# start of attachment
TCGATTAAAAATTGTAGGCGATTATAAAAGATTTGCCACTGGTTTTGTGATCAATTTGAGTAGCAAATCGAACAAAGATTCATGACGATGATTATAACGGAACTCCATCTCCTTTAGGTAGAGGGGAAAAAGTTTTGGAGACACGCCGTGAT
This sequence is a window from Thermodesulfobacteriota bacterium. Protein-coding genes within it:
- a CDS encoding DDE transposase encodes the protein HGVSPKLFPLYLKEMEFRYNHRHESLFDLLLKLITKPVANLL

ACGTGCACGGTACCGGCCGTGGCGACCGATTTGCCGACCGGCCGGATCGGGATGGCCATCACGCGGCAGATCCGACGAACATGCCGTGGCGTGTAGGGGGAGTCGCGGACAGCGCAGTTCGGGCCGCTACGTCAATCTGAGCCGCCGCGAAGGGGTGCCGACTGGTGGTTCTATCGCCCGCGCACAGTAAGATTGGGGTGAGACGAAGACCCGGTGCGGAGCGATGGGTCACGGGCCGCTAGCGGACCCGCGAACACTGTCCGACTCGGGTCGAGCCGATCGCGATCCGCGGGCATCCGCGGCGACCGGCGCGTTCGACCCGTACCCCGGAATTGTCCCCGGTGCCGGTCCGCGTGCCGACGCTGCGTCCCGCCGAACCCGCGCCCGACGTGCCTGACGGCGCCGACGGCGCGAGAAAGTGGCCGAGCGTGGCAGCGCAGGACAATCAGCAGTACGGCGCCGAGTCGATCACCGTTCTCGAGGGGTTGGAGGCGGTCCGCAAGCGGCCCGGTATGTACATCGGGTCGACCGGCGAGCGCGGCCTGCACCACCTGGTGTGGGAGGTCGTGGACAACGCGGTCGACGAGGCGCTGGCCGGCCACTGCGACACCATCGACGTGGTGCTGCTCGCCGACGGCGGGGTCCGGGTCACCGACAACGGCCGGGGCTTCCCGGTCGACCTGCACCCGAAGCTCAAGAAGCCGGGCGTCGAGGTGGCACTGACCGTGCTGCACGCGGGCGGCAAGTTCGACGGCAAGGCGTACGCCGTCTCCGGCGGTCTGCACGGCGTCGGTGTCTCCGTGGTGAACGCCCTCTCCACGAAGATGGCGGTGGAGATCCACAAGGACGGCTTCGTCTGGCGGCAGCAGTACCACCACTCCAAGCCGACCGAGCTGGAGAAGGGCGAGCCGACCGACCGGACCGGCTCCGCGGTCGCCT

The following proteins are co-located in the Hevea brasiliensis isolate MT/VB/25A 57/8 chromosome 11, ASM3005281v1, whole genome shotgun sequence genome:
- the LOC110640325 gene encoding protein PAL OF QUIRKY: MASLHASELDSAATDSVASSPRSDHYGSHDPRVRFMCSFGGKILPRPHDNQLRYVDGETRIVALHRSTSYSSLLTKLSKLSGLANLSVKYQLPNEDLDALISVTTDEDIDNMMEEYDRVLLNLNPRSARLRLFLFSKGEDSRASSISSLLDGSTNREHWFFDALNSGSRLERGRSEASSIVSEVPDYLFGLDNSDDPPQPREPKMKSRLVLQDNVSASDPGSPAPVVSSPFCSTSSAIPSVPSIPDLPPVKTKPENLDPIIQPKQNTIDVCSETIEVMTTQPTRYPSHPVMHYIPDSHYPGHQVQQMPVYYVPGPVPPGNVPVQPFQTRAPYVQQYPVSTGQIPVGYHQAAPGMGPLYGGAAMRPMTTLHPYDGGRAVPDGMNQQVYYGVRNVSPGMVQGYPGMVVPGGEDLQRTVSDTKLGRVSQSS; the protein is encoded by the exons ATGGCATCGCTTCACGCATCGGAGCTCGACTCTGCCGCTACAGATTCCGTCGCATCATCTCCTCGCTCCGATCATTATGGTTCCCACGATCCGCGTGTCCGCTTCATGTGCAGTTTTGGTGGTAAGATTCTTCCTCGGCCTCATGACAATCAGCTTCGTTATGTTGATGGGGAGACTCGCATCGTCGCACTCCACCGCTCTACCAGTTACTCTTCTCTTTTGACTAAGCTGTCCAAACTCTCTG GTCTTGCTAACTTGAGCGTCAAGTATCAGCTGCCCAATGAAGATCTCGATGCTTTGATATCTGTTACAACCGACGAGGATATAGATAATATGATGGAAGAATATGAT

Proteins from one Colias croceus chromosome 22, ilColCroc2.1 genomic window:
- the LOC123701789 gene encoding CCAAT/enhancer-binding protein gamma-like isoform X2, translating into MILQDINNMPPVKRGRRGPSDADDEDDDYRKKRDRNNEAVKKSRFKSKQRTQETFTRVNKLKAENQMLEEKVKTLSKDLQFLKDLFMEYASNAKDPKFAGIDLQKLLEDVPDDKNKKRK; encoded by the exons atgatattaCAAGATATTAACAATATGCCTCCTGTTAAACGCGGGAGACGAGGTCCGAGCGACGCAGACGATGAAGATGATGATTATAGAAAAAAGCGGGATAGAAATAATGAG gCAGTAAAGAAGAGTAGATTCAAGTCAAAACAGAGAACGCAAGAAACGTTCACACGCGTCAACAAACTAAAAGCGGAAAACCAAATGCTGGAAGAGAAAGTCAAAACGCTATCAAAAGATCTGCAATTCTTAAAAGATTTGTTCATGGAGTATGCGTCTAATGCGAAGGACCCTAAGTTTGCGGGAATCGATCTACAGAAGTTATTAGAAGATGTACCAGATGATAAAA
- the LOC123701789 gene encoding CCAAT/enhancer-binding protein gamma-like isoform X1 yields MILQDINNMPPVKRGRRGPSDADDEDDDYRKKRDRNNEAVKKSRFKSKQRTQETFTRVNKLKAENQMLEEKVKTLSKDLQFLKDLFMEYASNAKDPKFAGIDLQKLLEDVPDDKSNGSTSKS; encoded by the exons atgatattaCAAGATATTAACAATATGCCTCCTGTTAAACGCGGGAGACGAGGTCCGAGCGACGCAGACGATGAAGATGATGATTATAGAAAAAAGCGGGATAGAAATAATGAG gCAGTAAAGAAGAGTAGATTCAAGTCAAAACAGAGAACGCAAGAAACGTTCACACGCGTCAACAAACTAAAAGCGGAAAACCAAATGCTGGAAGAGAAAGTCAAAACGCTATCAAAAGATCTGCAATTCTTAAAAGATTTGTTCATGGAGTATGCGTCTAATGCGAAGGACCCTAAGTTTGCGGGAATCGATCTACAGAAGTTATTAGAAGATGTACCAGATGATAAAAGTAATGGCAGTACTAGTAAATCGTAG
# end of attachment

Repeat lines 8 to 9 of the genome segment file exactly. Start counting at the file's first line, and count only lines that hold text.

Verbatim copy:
- the LOC123701789 gene encoding CCAAT/enhancer-binding protein gamma-like isoform X2, translating into MILQDINNMPPVKRGRRGPSDADDEDDDYRKKRDRNNEAVKKSRFKSKQRTQETFTRVNKLKAENQMLEEKVKTLSKDLQFLKDLFMEYASNAKDPKFAGIDLQKLLEDVPDDKNKKRK; encoded by the exons atgatattaCAAGATATTAACAATATGCCTCCTGTTAAACGCGGGAGACGAGGTCCGAGCGACGCAGACGATGAAGATGATGATTATAGAAAAAAGCGGGATAGAAATAATGAG gCAGTAAAGAAGAGTAGATTCAAGTCAAAACAGAGAACGCAAGAAACGTTCACACGCGTCAACAAACTAAAAGCGGAAAACCAAATGCTGGAAGAGAAAGTCAAAACGCTATCAAAAGATCTGCAATTCTTAAAAGATTTGTTCATGGAGTATGCGTCTAATGCGAAGGACCCTAAGTTTGCGGGAATCGATCTACAGAAGTTATTAGAAGATGTACCAGATGATAAAA
- the LOC123701789 gene encoding CCAAT/enhancer-binding protein gamma-like isoform X1 yields MILQDINNMPPVKRGRRGPSDADDEDDDYRKKRDRNNEAVKKSRFKSKQRTQETFTRVNKLKAENQMLEEKVKTLSKDLQFLKDLFMEYASNAKDPKFAGIDLQKLLEDVPDDKSNGSTSKS; encoded by the exons atgatattaCAAGATATTAACAATATGCCTCCTGTTAAACGCGGGAGACGAGGTCCGAGCGACGCAGACGATGAAGATGATGATTATAGAAAAAAGCGGGATAGAAATAATGAG gCAGTAAAGAAGAGTAGATTCAAGTCAAAACAGAGAACGCAAGAAACGTTCACACGCGTCAACAAACTAAAAGCGGAAAACCAAATGCTGGAAGAGAAAGTCAAAACGCTATCAAAAGATCTGCAATTCTTAAAAGATTTGTTCATGGAGTATGCGTCTAATGCGAAGGACCCTAAGTTTGCGGGAATCGATCTACAGAAGTTATTAGAAGATGTACCAGATGATAAAAGTAATGGCAGTACTAGTAAATCGTAG